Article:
Though it’s commonplace to see a caricature of your ethnic identity in the movies or on TV, it must be something else to experience it in real life — to confront your assimilated, ethnic self being openly embraced by others with a passion that you yourself never mustered. I have been wondering about this lately, imagining how it would feel to be surrounded by a group of energetic, well-educated parents adopting Irish children and thus eager to learn all there is to know about Yeats, Gaelic, leprechauns, the Easter Uprising, knitting wool sweaters, and the proper preparation of potatoes. My guess is that it might make me want to crawl under a shamrock.
Although a cultural identity seems like an easy thing to have around the house, in reality it;s wrapped up less in holidays and celebrations than in social values and family patterns that are acquired as a child, lodged firmly in the unconscious and only rarely see the light of day. That’s why efforts to convey the elements of an ethnicity in any formal way always have a kind of forced quality. When Miles Davis said of another musician that he had to be taught to play the blues, it wasn’t meant as a compliment.
As parents who have adopted from China we are in the unique position of encouraging a cultural identity that we have never possessed. Such a radical prospect not surprising provokes some extreme reactions. Some families have actually relocated to China. Others couldn’t care less and are scheduling the cultural identity discussion for after puberty. Most families probably are somewhere in the middle. The new book West Meets East* describes the different styles FCC families have typically embraced.
But how would you feel about all of this if you were Chinese or Chinese American. Vivia Chen has some thoughts on that question. While poking fun at the foibles of FCC parents trying to add a Chinese dimension to their cultural identity, she raises provocative questions that help clarify the goal of these efforts — and our evolving relationship with the Chinese-American community.
For example, it is undeniable that as adoptive families we take a sort of a la carte approach to Chinese identity — picking and choosing some aspects, but ignoring others. The subtle ways that a Chinese or Chinese-American family conveys common social values — modesty, thrift, respect for elders — won’t be easily duplicated in a household of Irish, Polish, or Greek descent. All the mooncakes and Mandarin classes in the world won’t change that.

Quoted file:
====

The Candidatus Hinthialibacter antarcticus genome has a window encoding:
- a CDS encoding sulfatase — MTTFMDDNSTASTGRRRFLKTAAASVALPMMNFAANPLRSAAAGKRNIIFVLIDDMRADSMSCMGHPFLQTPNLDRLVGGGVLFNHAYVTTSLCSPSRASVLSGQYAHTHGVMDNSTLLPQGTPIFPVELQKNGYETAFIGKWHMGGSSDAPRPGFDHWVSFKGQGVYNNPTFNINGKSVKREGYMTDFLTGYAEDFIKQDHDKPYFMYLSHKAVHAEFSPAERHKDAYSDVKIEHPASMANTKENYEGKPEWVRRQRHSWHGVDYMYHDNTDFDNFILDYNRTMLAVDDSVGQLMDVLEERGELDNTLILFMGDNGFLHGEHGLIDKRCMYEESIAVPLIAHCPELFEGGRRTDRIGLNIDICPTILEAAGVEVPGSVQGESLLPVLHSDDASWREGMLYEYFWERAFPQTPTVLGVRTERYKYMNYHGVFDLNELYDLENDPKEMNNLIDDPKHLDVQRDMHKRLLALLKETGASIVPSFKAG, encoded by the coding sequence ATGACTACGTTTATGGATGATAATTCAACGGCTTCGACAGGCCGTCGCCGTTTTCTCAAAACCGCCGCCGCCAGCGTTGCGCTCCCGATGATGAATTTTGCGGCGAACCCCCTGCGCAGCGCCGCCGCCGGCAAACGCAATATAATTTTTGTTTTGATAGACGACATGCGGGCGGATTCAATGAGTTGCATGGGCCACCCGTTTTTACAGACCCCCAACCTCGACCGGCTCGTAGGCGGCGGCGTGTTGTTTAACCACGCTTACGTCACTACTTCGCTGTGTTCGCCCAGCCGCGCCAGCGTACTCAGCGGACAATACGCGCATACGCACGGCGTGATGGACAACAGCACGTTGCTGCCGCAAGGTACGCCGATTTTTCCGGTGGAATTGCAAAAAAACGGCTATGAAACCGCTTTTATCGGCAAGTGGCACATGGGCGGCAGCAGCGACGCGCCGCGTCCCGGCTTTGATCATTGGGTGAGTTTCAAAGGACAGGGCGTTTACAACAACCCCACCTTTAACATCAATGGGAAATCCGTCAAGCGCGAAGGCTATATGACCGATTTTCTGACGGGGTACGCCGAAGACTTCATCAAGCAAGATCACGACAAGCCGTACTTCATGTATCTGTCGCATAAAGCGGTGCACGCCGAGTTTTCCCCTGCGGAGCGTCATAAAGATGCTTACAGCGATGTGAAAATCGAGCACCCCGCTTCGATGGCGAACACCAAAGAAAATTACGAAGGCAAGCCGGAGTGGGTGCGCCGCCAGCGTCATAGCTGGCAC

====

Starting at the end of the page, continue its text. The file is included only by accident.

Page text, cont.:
It’s also likely that our exuberant embrace of things Chinese could prove grating. This might be a matter of style, but probably has deeper roots. Like every ethnic group, Chinese-Americans have undergone the painful process of assimilation — subtly and overtly encouraged to see being Chinese and being American as opposite to one another. Our goal is ostensibly to help our daughters to have it both ways — to embrace their Chinese heritage and feel secure in their status as “full-fledged Americans.” It’s not hard to imagine members of the Chinese-American community viewing this bicultural ambition with suspicion.
As a young child, the issue of skin color confused me. It’s a privilege of being white, and knowing too many people with freckles. Kerong has no such confusion and regularly notes how her skin, her eyes, her hair are different than ours. We look for safe environments in which these differences can be acknowledged and, when the spirit is willing, explored. Events and activities that bring us together with others going through the same experiences help create these safe places. As simplistic as they may seem, the mooncakes, the Mandarin classes, the Chinese Lantern-making have as much to do with the interior dynamics of our adoptive families as they do with generating a conscious Chinese-American identity. It’s like learning to float in the shallow end, before wadding into the deeper waters of race and ethnicity that are steadily rising all around us — and American history tells us are quite fluid in nature.
The old saw is that the identity of Irish-American, Italian-American, Chinese-American (any ethnic group) is in the hyphenation. It’s relative, and defined anew each generation. Ask who determines what is Irish or what is Chinese and the answer, in America, is always frighteningly the same: no one does — but everyone does.
We will be part of this process of redefinition and so, of course, will our daughters. Inevitably, as members of a nonwhite race in a white dominated society, they will experience the racism and cultural discrimination that is as American as Apple Pie. But my bet is that they will have plenty to say about it. And if they are even one tenth as organized and assertive as their parents, they will play an active role in doing something about it, adding a distinct and completely unpredictable dimension to their generation of Chinese-Americans.
Personally, I can hardly wait.
Joe Kelly is on the Board of Directors of the New York Chapter of Families with Children from China (FCC-NY). Reprinted with permission from the Fall 1999 issue of the FCC-NY Newsletter.